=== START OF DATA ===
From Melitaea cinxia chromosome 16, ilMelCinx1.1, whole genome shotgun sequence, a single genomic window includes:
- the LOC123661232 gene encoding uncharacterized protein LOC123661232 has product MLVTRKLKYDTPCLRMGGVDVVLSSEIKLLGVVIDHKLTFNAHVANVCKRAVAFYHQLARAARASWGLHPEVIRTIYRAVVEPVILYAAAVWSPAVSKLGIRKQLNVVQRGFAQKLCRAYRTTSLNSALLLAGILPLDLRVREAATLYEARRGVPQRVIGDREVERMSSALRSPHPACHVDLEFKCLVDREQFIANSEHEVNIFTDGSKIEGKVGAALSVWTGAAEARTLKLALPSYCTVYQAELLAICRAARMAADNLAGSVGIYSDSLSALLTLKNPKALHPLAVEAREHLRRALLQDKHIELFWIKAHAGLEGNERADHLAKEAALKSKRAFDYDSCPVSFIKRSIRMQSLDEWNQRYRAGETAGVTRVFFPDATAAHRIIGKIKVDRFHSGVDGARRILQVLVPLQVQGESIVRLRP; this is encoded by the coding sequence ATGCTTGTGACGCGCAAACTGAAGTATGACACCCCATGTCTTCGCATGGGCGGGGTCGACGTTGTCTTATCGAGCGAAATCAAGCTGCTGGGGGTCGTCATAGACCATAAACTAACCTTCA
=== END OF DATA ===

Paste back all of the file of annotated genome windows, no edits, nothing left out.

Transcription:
From Melitaea cinxia chromosome 16, ilMelCinx1.1, whole genome shotgun sequence, a single genomic window includes:
- the LOC123661232 gene encoding uncharacterized protein LOC123661232 has product MLVTRKLKYDTPCLRMGGVDVVLSSEIKLLGVVIDHKLTFNAHVANVCKRAVAFYHQLARAARASWGLHPEVIRTIYRAVVEPVILYAAAVWSPAVSKLGIRKQLNVVQRGFAQKLCRAYRTTSLNSALLLAGILPLDLRVREAATLYEARRGVPQRVIGDREVERMSSALRSPHPACHVDLEFKCLVDREQFIANSEHEVNIFTDGSKIEGKVGAALSVWTGAAEARTLKLALPSYCTVYQAELLAICRAARMAADNLAGSVGIYSDSLSALLTLKNPKALHPLAVEAREHLRRALLQDKHIELFWIKAHAGLEGNERADHLAKEAALKSKRAFDYDSCPVSFIKRSIRMQSLDEWNQRYRAGETAGVTRVFFPDATAAHRIIGKIKVDRFHSGVDGARRILQVLVPLQVQGESIVRLRP; this is encoded by the coding sequence ATGCTTGTGACGCGCAAACTGAAGTATGACACCCCATGTCTTCGCATGGGCGGGGTCGACGTTGTCTTATCGAGCGAAATCAAGCTGCTGGGGGTCGTCATAGACCATAAACTAACCTTCA